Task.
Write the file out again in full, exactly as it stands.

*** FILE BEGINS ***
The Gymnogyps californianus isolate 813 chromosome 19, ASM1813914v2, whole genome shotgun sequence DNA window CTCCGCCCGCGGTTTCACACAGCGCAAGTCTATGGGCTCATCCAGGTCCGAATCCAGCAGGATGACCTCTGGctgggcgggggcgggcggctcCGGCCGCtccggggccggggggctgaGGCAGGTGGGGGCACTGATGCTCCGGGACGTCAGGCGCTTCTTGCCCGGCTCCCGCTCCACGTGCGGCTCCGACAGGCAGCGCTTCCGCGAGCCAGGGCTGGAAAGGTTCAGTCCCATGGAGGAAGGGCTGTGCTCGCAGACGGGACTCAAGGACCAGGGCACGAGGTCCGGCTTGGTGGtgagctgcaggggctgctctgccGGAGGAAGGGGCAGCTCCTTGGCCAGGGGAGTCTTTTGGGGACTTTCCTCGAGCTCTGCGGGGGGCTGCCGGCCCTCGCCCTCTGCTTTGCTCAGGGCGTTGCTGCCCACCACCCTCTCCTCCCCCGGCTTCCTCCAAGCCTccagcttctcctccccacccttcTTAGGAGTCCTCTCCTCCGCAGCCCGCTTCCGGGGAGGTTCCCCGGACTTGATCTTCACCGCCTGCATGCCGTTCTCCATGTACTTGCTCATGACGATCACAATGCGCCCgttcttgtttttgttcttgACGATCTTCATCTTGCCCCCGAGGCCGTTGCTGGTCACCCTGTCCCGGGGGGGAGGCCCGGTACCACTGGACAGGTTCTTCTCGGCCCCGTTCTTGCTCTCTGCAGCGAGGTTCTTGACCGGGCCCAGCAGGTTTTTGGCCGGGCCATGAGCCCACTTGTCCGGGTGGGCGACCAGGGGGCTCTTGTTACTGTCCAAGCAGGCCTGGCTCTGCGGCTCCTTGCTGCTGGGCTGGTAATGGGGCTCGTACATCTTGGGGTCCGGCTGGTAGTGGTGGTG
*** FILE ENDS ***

The Gymnogyps californianus isolate 813 chromosome 19, ASM1813914v2, whole genome shotgun sequence DNA window CTCCGCCCGCGGTTTCACACAGCGCAAGTCTATGGGCTCATCCAGGTCCGAATCCAGCAGGATGACCTCTGGctgggcgggggcgggcggctcCGGCCGCtccggggccggggggctgaGGCAGGTGGGGGCACTGATGCTCCGGGACGTCAGGCGCTTCTTGCCCGGCTCCCGCTCCACGTGCGGCTCCGACAGGCAGCGCTTCCGCGAGCCAGGGCTGGAAAGGTTCAGTCCCATGGAGGAAGGGCTGTGCTCGCAGACGGGACTCAAGGACCAGGGCACGAGGTCCGGCTTGGTGGtgagctgcaggggctgctctgccGGAGGAAGGGGCAGCTCCTTGGCCAGGGGAGTCTTTTGGGGACTTTCCTCGAGCTCTGCGGGGGGCTGCCGGCCCTCGCCCTCTGCTTTGCTCAGGGCGTTGCTGCCCACCACCCTCTCCTCCCCCGGCTTCCTCCAAGCCTccagcttctcctccccacccttcTTAGGAGTCCTCTCCTCCGCAGCCCGCTTCCGGGGAGGTTCCCCGGACTTGATCTTCACCGCCTGCATGCCGTTCTCCATGTACTTGCTCATGACGATCACAATGCGCCCgttcttgtttttgttcttgACGATCTTCATCTTGCCCCCGAGGCCGTTGCTGGTCACCCTGTCCCGGGGGGGAGGCCCGGTACCACTGGACAGGTTCTTCTCGGCCCCGTTCTTGCTCTCTGCAGCGAGGTTCTTGACCGGGCCCAGCAGGTTTTTGGCCGGGCCATGAGCCCACTTGTCCGGGTGGGCGACCAGGGGGCTCTTGTTACTGTCCAAGCAGGCCTGGCTCTGCGGCTCCTTGCTGCTGGGCTGGTAATGGGGCTCGTACATCTTGGGGTCCGGCTGGTAGTGGTGGTG